The crisp night air kept the stench of death at bay. Ice crystals blanketed the field and buried the bodies in a sea of white that sparkled like tiny diamonds beneath the moonlit sky. All was quiet except for the howling winds of winter tearing across the solemn plains. The only victor of this battle was Obidion the Ferryman, who was eager to transport the souls of the dead from this world to the next.


“In times of war, we wait for peace. In times of peace, we wait for the next war.”

—Herroclese The Elder

In the mountain Kingdom of Sansylgate, King Emmerick Wulfbrok sat alone in his library when a knocking upon the chamber door roused him from his reading.

“Who disturbs me at this hour,” the King said with enmity in his voice.

“It is I, Your Grace. Gilliam Chasetree.” His words—though spoken with great urgency—were softened by the solid chamber door. “I come with news from the battlefield.”


Chasetree, a stout man with tree trunk legs, a wide torso and short arms hardened with muscle, rushed into the library. 

“Permission to speak, Your Grace.”

“Go on.” King Wulfbrok set the book he was reading on a small table and folded his hands in his lap. “Where do we stand?” he said, slowly encircling his wrinkled thumbs around one another.

“Well,” Chasetree started, dropping to one knee in front of his King. “It is not good, Your Grace.” He took in a deep breath and exhaled slowly. “There were no survivors.”

King Wulfbrok turned to his right and gazed out the window. The flames from the nearby fireplace danced in his clear black pupils, but his irises—gray like the sea after a storm—betrayed the fear he felt in his heart.

“So all is lost then?”

Chasetree rose to his feet and stood in defiant confidence. “No, Sire. As I said, there were no survivors. Not on our side nor theirs.”

The King pulled his attention away from the window and looked back at Chasetree. “You mean to tell me, not a single soul left the battlefield alive?”

“That is correct.”

“How can that be?”

Chasetree steadied his nerves the best he could. “It is most peculiar but not unheard of. I can only surmise to say that every man fought to the bitter end.”

“And the scouts’ findings?”

“They have not reported back yet.” Chasetree bit his lip. The King was not known for holding back his temper. “It was a Garnarian Sheepsman who reported the outcome of the battle to us.” 

“A Sheepsman!” the King exploded. “We have the fastest riders of the Five Kingdoms and you tell me a filthy Garnarian Sheepsman learned of the outcome before our own scouts?”

“Your Grace, the weather conditions have not been favorable to—”

“To Hell with the weather conditions! This news should have been brought to my attention this morning.” He struggled to his feet. Chasetree attempted to help but King Wulfbrok smacked his hands away. “I need to meet with the Oracle. It is the only hope we have for salvaging what remains of our land.”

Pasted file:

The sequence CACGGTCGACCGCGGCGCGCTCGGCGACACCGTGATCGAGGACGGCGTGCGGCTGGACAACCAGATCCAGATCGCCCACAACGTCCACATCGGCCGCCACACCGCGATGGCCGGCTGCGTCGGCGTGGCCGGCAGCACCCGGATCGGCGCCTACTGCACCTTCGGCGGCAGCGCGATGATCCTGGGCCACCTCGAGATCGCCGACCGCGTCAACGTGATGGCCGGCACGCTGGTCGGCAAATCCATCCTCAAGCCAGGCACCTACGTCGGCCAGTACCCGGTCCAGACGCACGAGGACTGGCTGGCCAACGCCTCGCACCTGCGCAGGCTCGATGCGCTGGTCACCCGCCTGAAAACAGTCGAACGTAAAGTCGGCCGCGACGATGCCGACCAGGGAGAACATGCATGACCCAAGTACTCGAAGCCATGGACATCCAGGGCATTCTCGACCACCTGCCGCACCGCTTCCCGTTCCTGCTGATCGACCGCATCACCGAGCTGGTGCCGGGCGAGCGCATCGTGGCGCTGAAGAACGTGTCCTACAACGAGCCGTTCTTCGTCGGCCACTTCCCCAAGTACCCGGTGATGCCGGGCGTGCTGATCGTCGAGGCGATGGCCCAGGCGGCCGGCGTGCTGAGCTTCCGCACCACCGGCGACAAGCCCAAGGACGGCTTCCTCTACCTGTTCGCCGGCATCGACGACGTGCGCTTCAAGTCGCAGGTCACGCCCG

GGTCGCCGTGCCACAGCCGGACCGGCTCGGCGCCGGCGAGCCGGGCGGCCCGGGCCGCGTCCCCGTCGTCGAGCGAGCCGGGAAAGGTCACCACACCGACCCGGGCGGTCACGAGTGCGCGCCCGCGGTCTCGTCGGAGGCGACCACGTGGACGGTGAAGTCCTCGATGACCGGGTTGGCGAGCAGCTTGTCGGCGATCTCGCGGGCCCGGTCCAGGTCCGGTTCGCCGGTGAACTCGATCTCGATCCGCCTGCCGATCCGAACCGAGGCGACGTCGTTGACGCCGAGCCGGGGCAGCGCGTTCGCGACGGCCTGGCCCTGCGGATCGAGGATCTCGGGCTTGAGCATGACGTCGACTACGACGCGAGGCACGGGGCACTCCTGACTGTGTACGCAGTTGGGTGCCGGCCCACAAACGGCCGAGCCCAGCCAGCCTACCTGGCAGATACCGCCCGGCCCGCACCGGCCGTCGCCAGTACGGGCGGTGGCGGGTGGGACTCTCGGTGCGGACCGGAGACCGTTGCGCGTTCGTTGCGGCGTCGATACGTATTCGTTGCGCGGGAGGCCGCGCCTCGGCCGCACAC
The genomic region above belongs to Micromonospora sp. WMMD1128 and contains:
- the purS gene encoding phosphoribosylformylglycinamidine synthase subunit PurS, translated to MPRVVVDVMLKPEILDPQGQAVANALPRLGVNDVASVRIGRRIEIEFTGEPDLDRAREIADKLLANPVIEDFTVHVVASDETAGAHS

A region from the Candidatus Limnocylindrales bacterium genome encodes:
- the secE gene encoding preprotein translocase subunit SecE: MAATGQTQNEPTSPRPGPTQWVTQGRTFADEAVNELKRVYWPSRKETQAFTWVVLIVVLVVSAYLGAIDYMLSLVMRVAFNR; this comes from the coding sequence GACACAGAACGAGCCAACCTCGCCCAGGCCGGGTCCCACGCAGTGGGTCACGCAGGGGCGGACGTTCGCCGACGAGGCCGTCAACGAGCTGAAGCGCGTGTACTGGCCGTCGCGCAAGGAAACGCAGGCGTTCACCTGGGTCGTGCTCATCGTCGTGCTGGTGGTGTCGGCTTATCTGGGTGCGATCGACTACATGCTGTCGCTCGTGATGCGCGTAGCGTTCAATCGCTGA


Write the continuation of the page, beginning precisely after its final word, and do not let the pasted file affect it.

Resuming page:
Chasetree cast his eyes toward the ground and King Wulfbrok watched as the man tried to conceal the worry spreading over his rugged face.

“The Oracle is available for counsel, yes?” 

“Sire. No one has seen…” Chasetree paused. He knew any lie that passed through his lips could very well send him to the gallows. It would be best to tell the truth and face the King’s wrath. “The Oracle has made it known that She does not wish to speak with you.”

“What!” The King’s voice thundered with renewed anger. “How can she deny me my right to counsel? I am of Datretian blood spanning back 13 generations.” He slammed his balled-up fist on the wooden table next to him. “There would be no Sansylgate if it were not for the sacrifices made by my family. Their blood is one with the soil of this very land!”

“Yes, Sire. But there is nothing we can do. The Oracle’s word is Divine Law.”

The King’s white beard shook imperceptibly as the deep well of rage inside of him bubbled to the surface. “Why does she refuse me?”

Chasetree knelt upon one knee again. This time he bowed his head before the King. “Forgive me. She said the blood spilt upon the Holy Plains was the ultimate insult to the Gods.” He raised his head and met the King’s concerned eye. “The blood on your hands can no longer be washed clean, so says the Divine Law of the Five Kingdoms and beyond.”

“So that is how it is?” The King spoke softly as if all the fight had left his spirit. “I am no longer pure enough to speak with the Divine?” He looked down at his hands; scarred and misshapen from many years of battle. “Like all great men before me, the time has come.”

King Wulfbrok extended a hand to Chasetree. The commander took it and the King pulled him to his feet. 

The King embraced Chasetree. “May death be kind to me, my son,” he whispered in the commander’s ear. “May it come swiftly.” His words grew louder. “And if I have truly lived a righteous life, I pray the Gods to grant me one honor. In death, I pray that in their great mercy, I shall finally know peace.”

With that, the King dismissed Chasetree and resumed his reading. Only, the words no longer held any importance to him. His mind was elsewhere; it was with the thousands of dead in the frozen field of Thodornia. And with any luck, he too would soon meet the Ferryman and be allowed to dine with his ancestors for all eternity. 

If only the Gods so allowed it. 

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